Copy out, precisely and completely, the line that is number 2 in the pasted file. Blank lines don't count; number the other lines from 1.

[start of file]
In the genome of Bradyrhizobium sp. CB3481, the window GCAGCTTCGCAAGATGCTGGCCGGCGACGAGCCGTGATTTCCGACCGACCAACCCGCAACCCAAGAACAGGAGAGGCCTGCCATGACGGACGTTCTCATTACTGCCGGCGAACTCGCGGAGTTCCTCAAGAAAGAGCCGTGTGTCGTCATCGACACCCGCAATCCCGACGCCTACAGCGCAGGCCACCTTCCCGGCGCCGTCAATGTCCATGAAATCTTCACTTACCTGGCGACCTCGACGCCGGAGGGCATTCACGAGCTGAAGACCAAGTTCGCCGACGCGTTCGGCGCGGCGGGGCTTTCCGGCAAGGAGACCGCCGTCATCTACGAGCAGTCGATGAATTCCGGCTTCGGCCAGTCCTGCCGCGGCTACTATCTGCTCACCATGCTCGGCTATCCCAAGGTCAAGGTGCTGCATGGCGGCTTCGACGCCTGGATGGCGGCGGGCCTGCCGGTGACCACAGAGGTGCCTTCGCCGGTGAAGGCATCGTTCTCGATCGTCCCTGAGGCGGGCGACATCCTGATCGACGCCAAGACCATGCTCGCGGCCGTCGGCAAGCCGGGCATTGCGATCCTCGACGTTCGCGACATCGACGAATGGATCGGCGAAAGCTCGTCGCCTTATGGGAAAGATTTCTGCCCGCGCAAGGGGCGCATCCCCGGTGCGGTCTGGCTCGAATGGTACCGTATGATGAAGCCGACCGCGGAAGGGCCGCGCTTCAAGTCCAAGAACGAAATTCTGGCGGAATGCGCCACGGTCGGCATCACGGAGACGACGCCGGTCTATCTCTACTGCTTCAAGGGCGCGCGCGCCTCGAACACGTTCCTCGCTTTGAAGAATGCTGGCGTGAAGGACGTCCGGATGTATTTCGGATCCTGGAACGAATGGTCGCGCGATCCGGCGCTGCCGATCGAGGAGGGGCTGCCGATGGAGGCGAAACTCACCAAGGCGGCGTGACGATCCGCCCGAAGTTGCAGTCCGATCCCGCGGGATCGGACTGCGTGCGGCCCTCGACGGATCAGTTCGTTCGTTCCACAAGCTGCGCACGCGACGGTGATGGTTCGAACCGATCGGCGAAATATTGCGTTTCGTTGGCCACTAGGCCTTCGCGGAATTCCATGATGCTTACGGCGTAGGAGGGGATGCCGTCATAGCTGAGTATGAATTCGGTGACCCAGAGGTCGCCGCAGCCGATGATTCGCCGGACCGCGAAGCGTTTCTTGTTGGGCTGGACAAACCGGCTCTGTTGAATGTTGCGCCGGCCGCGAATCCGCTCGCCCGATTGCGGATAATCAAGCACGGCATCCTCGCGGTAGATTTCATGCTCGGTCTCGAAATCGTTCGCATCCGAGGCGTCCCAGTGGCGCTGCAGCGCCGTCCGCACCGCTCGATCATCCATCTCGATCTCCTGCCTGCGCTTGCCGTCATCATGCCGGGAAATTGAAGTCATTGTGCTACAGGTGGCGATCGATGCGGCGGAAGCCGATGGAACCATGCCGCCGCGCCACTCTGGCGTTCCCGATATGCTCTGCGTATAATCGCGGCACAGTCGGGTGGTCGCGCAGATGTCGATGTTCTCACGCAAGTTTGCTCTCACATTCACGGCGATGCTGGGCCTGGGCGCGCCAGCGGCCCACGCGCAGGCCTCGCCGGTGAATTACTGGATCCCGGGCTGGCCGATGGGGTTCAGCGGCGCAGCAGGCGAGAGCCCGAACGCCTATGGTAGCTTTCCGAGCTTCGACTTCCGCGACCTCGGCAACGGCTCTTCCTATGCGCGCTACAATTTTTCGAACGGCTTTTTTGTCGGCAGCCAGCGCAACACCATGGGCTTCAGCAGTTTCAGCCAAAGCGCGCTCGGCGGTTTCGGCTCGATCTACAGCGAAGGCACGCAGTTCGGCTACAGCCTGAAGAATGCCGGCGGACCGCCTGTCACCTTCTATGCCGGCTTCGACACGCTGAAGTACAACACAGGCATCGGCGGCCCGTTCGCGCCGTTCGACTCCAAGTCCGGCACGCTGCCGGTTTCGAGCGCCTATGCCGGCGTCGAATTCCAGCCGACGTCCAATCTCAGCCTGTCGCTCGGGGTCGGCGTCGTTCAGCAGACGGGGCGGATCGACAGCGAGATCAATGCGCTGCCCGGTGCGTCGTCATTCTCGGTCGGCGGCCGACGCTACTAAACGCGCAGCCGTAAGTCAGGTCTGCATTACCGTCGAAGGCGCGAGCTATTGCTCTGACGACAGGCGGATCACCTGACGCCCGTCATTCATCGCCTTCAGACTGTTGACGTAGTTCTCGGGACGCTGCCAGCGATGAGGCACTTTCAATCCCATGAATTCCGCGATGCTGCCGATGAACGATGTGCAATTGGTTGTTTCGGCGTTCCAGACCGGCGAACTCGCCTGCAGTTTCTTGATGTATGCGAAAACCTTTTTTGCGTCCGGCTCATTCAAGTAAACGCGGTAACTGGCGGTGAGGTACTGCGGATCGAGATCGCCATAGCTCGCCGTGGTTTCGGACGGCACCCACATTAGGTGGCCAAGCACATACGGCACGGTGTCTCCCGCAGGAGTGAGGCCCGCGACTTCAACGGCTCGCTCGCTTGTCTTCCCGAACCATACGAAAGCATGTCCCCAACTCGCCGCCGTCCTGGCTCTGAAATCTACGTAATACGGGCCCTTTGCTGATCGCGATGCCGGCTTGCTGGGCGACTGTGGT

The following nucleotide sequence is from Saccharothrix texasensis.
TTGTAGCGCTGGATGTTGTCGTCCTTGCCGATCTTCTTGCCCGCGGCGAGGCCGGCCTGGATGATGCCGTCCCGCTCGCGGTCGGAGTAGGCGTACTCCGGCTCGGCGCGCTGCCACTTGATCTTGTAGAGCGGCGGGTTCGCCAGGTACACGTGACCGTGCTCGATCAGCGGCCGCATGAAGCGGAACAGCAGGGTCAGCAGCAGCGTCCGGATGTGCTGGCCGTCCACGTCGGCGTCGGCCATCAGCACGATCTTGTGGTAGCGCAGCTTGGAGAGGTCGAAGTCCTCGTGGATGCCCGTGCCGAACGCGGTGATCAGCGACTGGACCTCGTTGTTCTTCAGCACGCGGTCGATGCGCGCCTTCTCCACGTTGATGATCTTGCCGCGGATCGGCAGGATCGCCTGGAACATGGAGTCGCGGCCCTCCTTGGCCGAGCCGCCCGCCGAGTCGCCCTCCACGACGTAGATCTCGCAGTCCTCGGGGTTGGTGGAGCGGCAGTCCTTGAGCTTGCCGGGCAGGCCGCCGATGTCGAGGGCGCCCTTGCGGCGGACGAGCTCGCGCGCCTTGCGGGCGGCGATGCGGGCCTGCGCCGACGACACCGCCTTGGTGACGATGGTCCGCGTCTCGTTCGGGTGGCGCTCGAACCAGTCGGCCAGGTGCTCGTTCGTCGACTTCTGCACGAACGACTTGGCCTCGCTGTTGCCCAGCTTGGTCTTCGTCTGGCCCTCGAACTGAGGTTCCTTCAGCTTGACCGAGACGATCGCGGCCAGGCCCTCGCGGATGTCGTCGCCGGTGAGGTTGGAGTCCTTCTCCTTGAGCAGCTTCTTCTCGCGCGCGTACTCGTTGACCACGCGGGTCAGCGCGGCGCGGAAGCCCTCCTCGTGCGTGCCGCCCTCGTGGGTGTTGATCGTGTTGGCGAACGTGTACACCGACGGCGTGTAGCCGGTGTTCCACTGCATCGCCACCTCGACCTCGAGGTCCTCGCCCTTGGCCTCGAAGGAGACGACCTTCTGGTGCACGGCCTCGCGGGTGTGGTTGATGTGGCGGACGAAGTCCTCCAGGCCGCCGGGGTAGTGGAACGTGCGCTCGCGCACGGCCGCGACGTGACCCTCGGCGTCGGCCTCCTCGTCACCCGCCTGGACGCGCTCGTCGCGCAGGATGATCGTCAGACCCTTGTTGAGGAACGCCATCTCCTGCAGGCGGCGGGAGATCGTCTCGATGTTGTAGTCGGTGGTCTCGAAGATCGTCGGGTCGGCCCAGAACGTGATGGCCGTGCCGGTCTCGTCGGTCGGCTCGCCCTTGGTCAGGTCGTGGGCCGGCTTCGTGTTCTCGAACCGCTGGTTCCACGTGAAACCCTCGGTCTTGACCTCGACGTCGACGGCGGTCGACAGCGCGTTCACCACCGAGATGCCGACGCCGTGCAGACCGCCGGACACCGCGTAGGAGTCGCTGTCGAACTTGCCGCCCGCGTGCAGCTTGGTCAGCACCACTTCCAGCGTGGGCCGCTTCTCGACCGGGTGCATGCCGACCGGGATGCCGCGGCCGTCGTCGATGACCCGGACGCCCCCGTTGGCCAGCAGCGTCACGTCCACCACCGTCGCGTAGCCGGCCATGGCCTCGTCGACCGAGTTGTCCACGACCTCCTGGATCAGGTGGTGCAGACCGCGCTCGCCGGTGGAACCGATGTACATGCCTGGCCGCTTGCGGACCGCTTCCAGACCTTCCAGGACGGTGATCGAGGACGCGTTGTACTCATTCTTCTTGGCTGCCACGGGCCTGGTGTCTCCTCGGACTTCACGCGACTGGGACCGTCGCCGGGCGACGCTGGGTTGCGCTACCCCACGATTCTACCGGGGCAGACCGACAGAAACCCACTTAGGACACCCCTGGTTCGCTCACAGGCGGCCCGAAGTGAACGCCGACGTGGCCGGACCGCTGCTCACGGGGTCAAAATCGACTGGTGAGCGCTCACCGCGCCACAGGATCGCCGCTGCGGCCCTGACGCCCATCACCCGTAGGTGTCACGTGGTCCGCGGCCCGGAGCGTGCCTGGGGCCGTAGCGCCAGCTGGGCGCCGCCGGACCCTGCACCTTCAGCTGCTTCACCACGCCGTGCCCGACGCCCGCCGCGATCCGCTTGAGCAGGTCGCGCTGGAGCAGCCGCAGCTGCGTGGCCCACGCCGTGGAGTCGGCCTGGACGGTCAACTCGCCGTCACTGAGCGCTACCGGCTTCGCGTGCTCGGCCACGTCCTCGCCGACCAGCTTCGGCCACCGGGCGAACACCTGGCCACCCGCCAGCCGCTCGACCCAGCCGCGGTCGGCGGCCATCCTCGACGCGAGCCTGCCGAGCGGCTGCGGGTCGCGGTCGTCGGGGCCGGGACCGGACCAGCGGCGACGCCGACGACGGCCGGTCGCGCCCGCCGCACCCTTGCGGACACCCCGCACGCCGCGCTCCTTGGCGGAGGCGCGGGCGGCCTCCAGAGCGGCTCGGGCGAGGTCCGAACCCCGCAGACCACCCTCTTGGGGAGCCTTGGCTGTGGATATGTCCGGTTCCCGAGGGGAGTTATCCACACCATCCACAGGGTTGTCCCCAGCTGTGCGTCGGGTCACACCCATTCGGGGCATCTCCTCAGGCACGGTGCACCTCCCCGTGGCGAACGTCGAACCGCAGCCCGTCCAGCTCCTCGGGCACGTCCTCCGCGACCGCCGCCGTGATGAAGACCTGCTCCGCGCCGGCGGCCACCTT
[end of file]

The following nucleotide sequence is from Saccharothrix texasensis.